Washington: A US teenager who was seen in a controversial video where he taunted a Native American elder, has sued The Washington Post for “compensatory and punitive damages”. Kentucky-based law firm Hemmer DeFrank Wessels on Tuesday said on its website that attorneys Lin Wood and Todd McMurtry have filed the lawsuit on behalf of Nicholas Sandmann against the newspaper, seeking $250 million in damages, reports CNN.
“This is only the beginning,” the firm added. Sandmann, a student at Covington Catholic High School, Park Hills, Kentucky, was in Washington on January 18 for the annual “March for Life” rally wearing a red “Make American Great Again” hat. In the video that gained national attention, he was in an encounter with Omaha tribe elder Nathan Phillips, who was playing a drum and chanting at the Indigenous Peoples March at the Lincoln Memorial on the same day.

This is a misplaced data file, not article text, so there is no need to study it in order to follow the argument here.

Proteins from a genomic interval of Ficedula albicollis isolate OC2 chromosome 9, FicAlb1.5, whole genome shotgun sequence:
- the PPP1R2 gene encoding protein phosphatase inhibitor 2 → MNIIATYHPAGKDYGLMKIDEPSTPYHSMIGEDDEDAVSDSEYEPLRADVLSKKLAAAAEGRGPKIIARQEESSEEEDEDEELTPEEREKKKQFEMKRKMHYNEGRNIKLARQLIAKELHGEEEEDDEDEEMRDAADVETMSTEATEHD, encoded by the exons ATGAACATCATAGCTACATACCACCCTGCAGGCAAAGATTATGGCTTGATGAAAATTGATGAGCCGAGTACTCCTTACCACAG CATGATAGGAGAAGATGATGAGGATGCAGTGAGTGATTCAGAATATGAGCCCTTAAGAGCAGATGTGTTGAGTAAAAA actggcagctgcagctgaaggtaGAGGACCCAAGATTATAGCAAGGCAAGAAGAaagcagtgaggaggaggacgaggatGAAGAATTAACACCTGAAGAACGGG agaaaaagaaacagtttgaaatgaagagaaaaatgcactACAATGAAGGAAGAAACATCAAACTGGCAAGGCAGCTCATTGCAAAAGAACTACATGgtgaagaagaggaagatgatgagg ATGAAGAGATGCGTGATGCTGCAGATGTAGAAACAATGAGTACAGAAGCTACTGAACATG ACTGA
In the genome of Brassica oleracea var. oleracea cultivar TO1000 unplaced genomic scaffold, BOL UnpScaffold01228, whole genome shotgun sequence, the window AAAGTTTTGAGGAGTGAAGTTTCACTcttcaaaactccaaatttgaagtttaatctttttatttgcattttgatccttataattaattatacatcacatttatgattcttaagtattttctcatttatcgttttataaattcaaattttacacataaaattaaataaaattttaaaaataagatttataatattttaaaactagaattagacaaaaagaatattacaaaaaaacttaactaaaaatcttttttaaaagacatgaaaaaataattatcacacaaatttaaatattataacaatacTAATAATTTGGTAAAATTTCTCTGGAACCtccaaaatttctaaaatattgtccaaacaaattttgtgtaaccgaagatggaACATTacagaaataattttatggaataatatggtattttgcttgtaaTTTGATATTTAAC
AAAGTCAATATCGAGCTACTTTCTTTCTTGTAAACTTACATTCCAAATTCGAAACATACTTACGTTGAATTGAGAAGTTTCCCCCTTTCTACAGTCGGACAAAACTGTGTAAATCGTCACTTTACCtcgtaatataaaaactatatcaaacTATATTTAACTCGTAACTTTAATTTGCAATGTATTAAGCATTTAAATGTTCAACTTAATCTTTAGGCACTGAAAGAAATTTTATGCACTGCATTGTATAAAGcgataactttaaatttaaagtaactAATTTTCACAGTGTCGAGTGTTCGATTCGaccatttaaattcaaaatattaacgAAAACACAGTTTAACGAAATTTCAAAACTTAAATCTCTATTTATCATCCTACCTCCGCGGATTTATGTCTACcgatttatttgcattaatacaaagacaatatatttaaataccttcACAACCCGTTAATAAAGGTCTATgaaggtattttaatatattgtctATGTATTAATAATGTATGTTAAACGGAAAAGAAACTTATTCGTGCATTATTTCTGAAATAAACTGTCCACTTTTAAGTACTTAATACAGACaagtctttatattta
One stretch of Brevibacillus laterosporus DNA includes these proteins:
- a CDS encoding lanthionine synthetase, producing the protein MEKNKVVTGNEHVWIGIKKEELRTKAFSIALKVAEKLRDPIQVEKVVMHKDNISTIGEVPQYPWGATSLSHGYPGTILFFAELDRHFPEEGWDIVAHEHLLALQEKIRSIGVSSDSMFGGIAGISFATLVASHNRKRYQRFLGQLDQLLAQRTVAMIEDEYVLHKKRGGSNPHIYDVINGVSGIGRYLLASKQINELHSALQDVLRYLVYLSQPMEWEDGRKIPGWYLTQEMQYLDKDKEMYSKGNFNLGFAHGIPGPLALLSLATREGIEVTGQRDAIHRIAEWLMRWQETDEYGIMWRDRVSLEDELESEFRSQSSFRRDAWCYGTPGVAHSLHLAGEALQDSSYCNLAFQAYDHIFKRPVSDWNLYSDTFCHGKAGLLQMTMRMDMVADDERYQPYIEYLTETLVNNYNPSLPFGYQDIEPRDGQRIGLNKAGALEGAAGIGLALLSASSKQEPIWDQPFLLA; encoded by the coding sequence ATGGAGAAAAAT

Another video that surfaced days later provided additional context for the encounter, but the first video had gone viral, touching off widespread accusations of bigotry as photos of the teenager spread across social media. In the second video, a group of black men who identified as members of the Hebrew Israelites were seen taunting the students from Covington Catholic High School with disparaging language and shouting racist slurs at participants of the Indigenous Peoples Rally and other passersby.
The lawsuit claims that the Post “wrongfully targeted and bullied Nicholas because he was the white, Catholic student wearing the red cap”. A Washington Post spokeswoman told CNN that the paper is “reviewing a copy of the lawsuit and we plan to mount a vigorous defence”. Sandmann defended his actions at the time, saying he was trying to defuse the tension and denied allegations that anyone was acting out of racism.